The Inverted Triangle, or Reverse Triangle as it is commonly known, is a stealthy technique that many do not see coming until it is too late. This particular submission hold can be deployed from a plethora of unconventional positions; such as from a sprawl or from the bottom of side control.
What is it about the Inverted Triangle that makes it such an effective move? Is it the funky angles from which the technique can be applied? Perhaps the move is not drilled regularly in a lot of programs therefore counters to the Inverted Triangle go by the wayside? This unsuspecting submission hold has not only been effective on the BJJ circuits, but also in the world of Mixed Martial Arts. If you have never seen this move then it might be wise to get familiar with such a sleeper technique.
Watch Braulio Estima catch André Galvao slipping with the Inverted Triangle in their 2009 ADCC match:
Here is Braulio Estima’s breakdown of how he pulled off the slick submission over Galvao:
The Bellator MMA brand has now had the distinct pleasure of witnessing 3 Inverted Triangles executed under the promotion’s banner.
Check out this come from behind victory as Toby Imada choked Jorge Masvidal unconscious in the third round of their bout at Bellator Fighting Championships 5. Notice the creative way in which Imada deployed the Inverted Triangle from sprawling on a Masvidal takedown.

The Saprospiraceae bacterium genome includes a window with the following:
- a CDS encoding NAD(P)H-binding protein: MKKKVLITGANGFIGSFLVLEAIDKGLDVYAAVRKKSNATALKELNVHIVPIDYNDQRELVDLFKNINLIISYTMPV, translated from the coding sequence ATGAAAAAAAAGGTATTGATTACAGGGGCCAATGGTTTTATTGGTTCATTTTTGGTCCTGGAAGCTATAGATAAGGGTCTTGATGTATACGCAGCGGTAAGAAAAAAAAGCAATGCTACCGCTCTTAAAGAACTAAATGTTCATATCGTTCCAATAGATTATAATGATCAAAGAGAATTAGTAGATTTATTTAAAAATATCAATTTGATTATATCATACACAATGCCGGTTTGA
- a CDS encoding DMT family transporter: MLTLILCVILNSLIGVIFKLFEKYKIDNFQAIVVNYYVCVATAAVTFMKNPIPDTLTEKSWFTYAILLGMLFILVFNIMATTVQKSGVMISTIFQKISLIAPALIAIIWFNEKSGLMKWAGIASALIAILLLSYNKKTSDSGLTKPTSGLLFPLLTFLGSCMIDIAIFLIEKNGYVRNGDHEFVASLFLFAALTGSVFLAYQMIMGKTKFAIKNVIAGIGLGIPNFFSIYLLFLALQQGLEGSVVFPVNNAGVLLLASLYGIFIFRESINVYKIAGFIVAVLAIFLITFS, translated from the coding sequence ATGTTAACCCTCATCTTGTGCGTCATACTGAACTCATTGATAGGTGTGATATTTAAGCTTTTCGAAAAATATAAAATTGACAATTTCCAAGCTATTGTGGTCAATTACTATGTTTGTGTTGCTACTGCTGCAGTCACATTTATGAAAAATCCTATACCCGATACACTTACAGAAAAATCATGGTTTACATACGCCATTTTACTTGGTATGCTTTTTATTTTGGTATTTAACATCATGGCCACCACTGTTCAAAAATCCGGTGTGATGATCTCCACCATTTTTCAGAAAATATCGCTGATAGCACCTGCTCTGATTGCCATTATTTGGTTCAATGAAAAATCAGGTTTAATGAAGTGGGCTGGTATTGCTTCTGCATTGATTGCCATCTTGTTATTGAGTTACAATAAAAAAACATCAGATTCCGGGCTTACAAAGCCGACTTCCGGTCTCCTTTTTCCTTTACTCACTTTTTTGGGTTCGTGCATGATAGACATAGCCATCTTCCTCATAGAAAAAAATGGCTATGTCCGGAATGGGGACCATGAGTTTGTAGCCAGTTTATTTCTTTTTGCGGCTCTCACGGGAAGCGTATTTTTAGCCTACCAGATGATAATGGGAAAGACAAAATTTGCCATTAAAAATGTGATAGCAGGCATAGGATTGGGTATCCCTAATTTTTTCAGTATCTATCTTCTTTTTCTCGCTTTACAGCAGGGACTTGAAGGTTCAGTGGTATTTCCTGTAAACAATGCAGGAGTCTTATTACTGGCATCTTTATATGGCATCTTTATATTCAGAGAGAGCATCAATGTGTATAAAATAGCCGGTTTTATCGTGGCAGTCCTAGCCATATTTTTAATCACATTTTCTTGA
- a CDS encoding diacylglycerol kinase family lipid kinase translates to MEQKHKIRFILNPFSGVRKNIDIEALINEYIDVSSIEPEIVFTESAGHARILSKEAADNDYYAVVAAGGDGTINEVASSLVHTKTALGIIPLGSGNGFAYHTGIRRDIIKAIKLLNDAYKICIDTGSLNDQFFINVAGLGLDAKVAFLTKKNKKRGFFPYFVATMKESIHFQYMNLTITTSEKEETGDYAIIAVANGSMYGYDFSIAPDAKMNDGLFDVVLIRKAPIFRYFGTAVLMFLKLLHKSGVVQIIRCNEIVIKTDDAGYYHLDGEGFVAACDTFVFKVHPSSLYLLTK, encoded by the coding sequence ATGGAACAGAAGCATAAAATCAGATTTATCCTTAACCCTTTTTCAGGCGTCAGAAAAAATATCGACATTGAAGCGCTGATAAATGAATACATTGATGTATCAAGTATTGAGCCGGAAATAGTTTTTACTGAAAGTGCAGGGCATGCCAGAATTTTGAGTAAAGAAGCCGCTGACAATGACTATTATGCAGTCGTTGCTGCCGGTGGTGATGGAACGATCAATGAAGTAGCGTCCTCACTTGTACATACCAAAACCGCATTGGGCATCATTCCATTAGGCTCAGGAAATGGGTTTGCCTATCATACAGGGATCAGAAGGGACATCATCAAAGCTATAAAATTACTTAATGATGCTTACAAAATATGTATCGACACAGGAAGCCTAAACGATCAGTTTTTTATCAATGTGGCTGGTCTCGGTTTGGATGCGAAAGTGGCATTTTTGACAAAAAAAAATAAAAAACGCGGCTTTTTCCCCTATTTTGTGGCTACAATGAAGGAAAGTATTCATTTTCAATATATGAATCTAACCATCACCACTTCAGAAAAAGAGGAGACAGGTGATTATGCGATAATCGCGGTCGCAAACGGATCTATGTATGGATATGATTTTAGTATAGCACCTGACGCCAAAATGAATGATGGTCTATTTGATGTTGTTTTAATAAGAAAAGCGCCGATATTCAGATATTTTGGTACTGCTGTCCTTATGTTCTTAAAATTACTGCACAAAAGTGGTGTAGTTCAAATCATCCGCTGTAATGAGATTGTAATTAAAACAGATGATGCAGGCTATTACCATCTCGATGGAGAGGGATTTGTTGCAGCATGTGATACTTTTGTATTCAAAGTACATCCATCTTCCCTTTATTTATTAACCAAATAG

At Bellator Fighting Championships 38, Rich Hale utilized the Inverted Triangle to turn off the lights of Nik Fekete. Watch how Hale used the technique to improve his position from the bottom of side control. Peep the adjustment that was made as Fekete stood up, and how Hale proceeded to grab Fekete’s leg to ensure a safe journey to the canvas.
Before current Bellator light heavyweight champion Liam McGeary’s shot at the title, he had to get through dangerous All American wrestler Kelly Anundson. McGeary spent the majority of the match on the bottom of Anundson’s side control until he executed an Inverted Triangle with under 15 seconds remaining in the round. Notice how Anundson assumed that he was in a safe side control position, secure from all submissions. Notice how he was wrong.
Check out how current UFC middleweight champion Luke Rockhold utilized the Inverted Triangle to attack the arm of Tim Boetsch at UFC 172.
Here is Luke Rockhold demonstrating his ‘specialty’ technique:
The Inverted Triangle is a clever tool with many different applications. Not only is it a stealthy finishing choke, but it can also be used to set up a variety of transitions and various arm lock submissions. Get familiar with the Inverted Triangle before it happens you!